use the figure to explore human emotions and transitional states.
This process began with inks on board using distortion of the figure
to best represent the fluid state of human growth, social evolution
and emotion. I am currently expanding this concept using oils.
Many of the figures are based on my collection of vintage
photos and “Asylum” images from the 19th century. I also use art
models in various poses to convey particular meanings. While the
body language is important I tend to focus on the eyes first because
of the message they “mirror”. Most human beings create a “mask”
to hide true feelings or emotional states. I try to represent what
that mask may be hiding through distortion and abstraction. This,
of course, is my own interpretation of the meaning behind the pained,
despondent or apathetic looks reflected in their eyes and the
“language” of their pose. Old family photos and stories
associated with them inspire me to create my own narrative
for each image in an attempt to attach some type of reality to
that individual, my way of conveying meaning rather than
realistic reproduction. This is "my expressionism".
Annette Giaco was born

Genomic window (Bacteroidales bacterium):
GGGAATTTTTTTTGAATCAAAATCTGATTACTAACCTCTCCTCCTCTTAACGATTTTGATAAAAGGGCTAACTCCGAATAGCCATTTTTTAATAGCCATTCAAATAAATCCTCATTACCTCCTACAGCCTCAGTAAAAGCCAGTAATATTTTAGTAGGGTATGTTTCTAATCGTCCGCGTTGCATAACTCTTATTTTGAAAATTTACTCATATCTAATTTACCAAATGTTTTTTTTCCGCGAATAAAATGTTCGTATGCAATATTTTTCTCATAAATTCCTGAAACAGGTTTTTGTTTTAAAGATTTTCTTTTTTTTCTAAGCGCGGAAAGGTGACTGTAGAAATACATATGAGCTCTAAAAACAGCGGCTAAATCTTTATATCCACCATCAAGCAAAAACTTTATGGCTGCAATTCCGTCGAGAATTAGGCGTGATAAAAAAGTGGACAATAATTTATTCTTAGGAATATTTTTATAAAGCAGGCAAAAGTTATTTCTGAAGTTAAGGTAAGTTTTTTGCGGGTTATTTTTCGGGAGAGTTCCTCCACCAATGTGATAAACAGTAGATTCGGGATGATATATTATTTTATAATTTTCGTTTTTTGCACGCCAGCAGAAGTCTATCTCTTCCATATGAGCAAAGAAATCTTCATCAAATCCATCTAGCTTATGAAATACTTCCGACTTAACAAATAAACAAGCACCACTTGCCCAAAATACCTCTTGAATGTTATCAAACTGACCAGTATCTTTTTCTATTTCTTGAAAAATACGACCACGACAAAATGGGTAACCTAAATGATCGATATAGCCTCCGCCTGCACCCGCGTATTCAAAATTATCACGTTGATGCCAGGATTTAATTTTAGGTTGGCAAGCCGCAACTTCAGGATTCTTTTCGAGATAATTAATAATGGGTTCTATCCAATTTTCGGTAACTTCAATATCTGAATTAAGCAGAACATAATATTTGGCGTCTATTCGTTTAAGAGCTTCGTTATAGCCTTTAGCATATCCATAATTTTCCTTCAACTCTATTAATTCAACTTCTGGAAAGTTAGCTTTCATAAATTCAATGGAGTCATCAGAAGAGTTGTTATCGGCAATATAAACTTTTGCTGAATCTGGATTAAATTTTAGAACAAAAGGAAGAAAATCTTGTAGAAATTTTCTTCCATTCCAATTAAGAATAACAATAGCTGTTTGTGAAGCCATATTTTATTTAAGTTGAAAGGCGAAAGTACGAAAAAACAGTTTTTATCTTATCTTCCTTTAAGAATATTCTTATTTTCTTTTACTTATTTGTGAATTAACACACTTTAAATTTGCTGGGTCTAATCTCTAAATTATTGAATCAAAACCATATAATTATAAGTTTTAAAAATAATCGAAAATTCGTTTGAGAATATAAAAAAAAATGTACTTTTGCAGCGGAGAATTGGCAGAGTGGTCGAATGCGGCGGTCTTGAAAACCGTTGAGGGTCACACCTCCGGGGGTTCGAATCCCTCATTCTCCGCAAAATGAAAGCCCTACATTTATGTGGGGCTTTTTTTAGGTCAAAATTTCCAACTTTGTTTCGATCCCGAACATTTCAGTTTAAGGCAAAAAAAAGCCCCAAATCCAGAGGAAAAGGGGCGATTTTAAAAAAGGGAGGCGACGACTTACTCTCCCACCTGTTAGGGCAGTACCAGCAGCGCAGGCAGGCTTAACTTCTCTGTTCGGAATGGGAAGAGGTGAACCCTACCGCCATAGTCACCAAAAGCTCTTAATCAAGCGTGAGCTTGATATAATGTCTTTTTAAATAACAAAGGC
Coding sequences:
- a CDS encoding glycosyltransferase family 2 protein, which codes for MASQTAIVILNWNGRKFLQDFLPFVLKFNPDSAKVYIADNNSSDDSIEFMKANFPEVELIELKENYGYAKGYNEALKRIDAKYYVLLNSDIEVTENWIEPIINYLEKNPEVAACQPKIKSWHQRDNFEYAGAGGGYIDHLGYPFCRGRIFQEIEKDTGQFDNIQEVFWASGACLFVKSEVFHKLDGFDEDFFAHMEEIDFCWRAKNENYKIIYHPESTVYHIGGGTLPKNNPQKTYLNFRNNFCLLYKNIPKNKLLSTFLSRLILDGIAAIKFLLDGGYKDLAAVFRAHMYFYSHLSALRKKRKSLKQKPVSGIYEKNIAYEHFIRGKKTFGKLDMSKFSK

in Alexandria, Louisiana in 1956 and completed her Bachelors degree
at Louisiana Tech and post-graduate study at LSU-New Orleans in Urban
Demographics. She studied art in California, Louisiana and Rome,
Italy with an emphasis on painting. This path led her into newspaper
publishing as Director of Print Quality for Gannett Company where she
worked for 30 years. Her publishing career included the use of
graphics software such as Photoshop. This tool plays a part in the
method she uses to distort and prepare images during the planning
stages of each painting and drawing, setting the stage for a new way
of “seeing”. She is the current Marketing Chair for the West
Main Artists Co-op and is a member of Tryon Painters & Sculptors.
Spartanburg Art Museum recently acquired one of her pieces into
their permanent collection. She is one of the participating artists
featured in Lighten Up Spartanburg. Her bulb, Mawu Sun-Light, is
installed on Main and Daniel Morgan.